By Wynne VanBuskirk
It was Friday afternoon, and my husband, Guy, our daughter Eliza, and I had just taken off from Addison Airport in our little 4-seater plane. There is always a lot to tend to when traveling, and our moods were somewhat unsettled as we were running a little later than planned. We were headed to Iowa where Eliza would be enrolled in boarding school as an incoming freshman. If everything went according to plan, we would be touching down there in about 3 hours and 15 minutes.
Eliza, who tends toward airsickness, was already groggy from her Dramamine, while I was back and forth between excitement and appreciation for her getting this opportunity and reluctance to leave my first-born child in the hands of relative strangers. Guy, an accomplished pilot, was focused on the task of getting us up to our cruising altitude, while conversing first with Addison control tower, and then the Air Traffic Controller from Fort Worth Air Route Traffic Control Center.
It soon became apparent that what Guy was saying was not being understood by the controller, as she kept asking him to repeat himself. Finally, we heard the words,” Be advised that your radio is broken.”
I felt a little butterfly in my stomach, and thought about getting nervous, but before I had a chance, Guy said to me, “We need to change headsets.”
I ripped my headset off of my head and placed it on his as he exchanged his with me.
“Ok,” I thought, “that wasn’t so bad… I guess that was an easy problem to fix.” Then he reached over to my control wheel to press the mic button.
“Is that better?” he asked?
“Affirmative, you are coming in loud and clear now.” I breathed a sigh of relief.
the plane started vibrating intensely
At an altitude of 2000 feet, Guy was wrapping things up with the controller when the engine started making a strange sound and the plane started vibrating intensely. He reached again to the mic button on my control wheel and said “We’re headed back to Addison.”
At this point, I knew that something was wrong. As a musician, my ears are finely tuned to the sound of that engine. I had never heard it sound so rough. Guy, being a pilot (which pretty much requires having nerves of steel) never let on that there was anything to be concerned about, but I knew.
“Are you declaring an emergency?” asked the air traffic controller?
There was a moment of pause before Guy answered, wherein which I can only imagine that he was trying to figure out how to declare an emergency without causing total panic in the cabin.
“Yeah, sure, we will go ahead and declare an emergency… because we will need to land with priority.”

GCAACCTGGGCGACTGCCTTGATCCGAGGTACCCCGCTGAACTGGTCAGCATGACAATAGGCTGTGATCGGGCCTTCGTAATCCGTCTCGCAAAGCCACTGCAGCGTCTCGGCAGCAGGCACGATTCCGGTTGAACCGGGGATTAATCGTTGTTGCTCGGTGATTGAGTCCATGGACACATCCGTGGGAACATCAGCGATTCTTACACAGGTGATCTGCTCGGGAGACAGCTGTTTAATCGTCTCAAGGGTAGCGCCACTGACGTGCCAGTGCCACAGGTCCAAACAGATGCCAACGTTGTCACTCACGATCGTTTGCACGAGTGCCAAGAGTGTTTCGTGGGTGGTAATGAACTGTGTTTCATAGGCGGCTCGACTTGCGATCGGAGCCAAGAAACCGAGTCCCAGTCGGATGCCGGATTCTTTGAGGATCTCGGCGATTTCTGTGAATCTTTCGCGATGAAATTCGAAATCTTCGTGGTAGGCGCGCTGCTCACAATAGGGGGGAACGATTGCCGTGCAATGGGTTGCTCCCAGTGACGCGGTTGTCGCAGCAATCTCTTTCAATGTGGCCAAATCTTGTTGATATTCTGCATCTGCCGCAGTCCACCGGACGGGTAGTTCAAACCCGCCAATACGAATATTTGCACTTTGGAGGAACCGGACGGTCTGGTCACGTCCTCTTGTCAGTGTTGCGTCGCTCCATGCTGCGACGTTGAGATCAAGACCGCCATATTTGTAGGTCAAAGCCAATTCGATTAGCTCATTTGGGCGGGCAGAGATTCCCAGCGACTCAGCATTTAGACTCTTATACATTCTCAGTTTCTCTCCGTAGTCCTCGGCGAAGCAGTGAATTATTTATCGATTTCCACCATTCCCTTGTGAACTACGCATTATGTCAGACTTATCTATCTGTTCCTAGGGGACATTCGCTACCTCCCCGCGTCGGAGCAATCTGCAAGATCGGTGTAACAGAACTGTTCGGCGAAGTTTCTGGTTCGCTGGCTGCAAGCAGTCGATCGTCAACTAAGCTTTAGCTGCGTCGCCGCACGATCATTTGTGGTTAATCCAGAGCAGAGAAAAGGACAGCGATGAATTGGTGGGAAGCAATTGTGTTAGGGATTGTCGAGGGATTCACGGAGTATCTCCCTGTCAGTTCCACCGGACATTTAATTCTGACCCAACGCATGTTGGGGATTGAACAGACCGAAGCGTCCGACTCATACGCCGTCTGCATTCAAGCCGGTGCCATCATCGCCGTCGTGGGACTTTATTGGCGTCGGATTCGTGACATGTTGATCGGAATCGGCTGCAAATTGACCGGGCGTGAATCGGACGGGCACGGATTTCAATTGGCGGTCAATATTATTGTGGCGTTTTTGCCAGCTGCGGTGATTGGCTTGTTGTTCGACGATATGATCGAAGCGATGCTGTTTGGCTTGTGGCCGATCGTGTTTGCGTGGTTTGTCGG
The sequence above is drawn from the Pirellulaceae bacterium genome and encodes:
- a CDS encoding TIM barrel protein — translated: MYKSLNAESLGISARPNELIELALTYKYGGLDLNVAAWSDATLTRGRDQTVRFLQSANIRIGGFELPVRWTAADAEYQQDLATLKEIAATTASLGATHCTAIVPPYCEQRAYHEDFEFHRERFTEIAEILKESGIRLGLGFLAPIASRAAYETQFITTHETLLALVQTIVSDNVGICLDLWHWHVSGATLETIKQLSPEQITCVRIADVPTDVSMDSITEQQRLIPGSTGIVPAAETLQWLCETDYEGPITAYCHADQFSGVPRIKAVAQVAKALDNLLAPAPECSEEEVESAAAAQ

“Affirmative,” said the air traffic controller. “We will roll the trucks for you.”
The most surreal 3.5 minutes of my life…
So, began what was probably the most surreal 3.5 minutes of my life. It was so beautiful up in the air. The sun was shining brightly, the clouds were fluffy and white. Meanwhile, that engine was complaining loudly and the vibration was intense. I have the utmost confidence in my husband’s abilities as a pilot, but only a few years ago, my sister lost her husband, another very competent pilot, in a plane accident due to mechanical issues. Guy, I trust; engines and such, not so much.
“Well,” I thought silently, as I took a deep breath, “I have never been happier in my life… I have reached a point at which love permeates pretty much every aspect of my life. I have no regrets. If this is the end, then I just hope it is over quickly.” Then, I sat back and waited, in gratitude for all that I have in life.
Meanwhile, Guy was turning the plane around and doing his best to stay over golf courses, in case we did not make it back to Addison Airport. The engine continued to run rough, and the plane continued to shake.
“So…are we gonna die?” queried Eliza from the back seat.
“No, no… even if the engine stops, I can safely land the plane,” Guy answered.
I believed him…mostly.
There was not much said during the next two minutes or so. I could see Guy looking at all of the indicators, searching for clues about what was happening, and Eliza seemed quite excited that we would be making an emergency landing. Strangely calm, I sat in gratitude.
Eventually, we touched down at Addison Airport, and Guy made a beautiful landing. The firetrucks were waiting for us, as promised, but thankfully we did not need them. We taxied to the hangar, and hopped out of the plane, all of us a mix of adrenaline and befuddlement at what had just happened.
The firetrucks were waiting
Upon opening the cowling, it was determined that we had a cracked cylinder. An experienced mechanic came over to look at it, looked up at Guy, then at me, and said, “All I can say is you are one lucky family.”
Evidently, it is extremely rare for a cylinder to crack, and even more rare for an engine to continue running when they do. Yet, somehow, this one had. We shared a hug, a kiss, and a knowing glance. Since we met, our lives have been so richly blessed in so many ways. Good things just happen. Here it was again…our angels watching over us and keeping us safe. We took a moment to acknowledge the miracle of the situation.
“I guess we are driving to Iowa,” I said.
“Looks like it,” he said.
So, we loaded up the car and began the over 12-hour drive. It may have been less scenic than flying, but I got to spend some more precious time with Eliza. Every minute was filled with love, laughter, gratitude, and, forbearance. I mean, Eliza IS a teenager…but that is another story altogether.
Wynne VanBuskirk is a mother, wife, violinist, personal development coach, hypnosis practitioner and teacher of mind and body integration. She loves making lemonade out of lemons, helping people improve their lives, and writing. Wynne can be reached through her website wynnevanbuskirk.com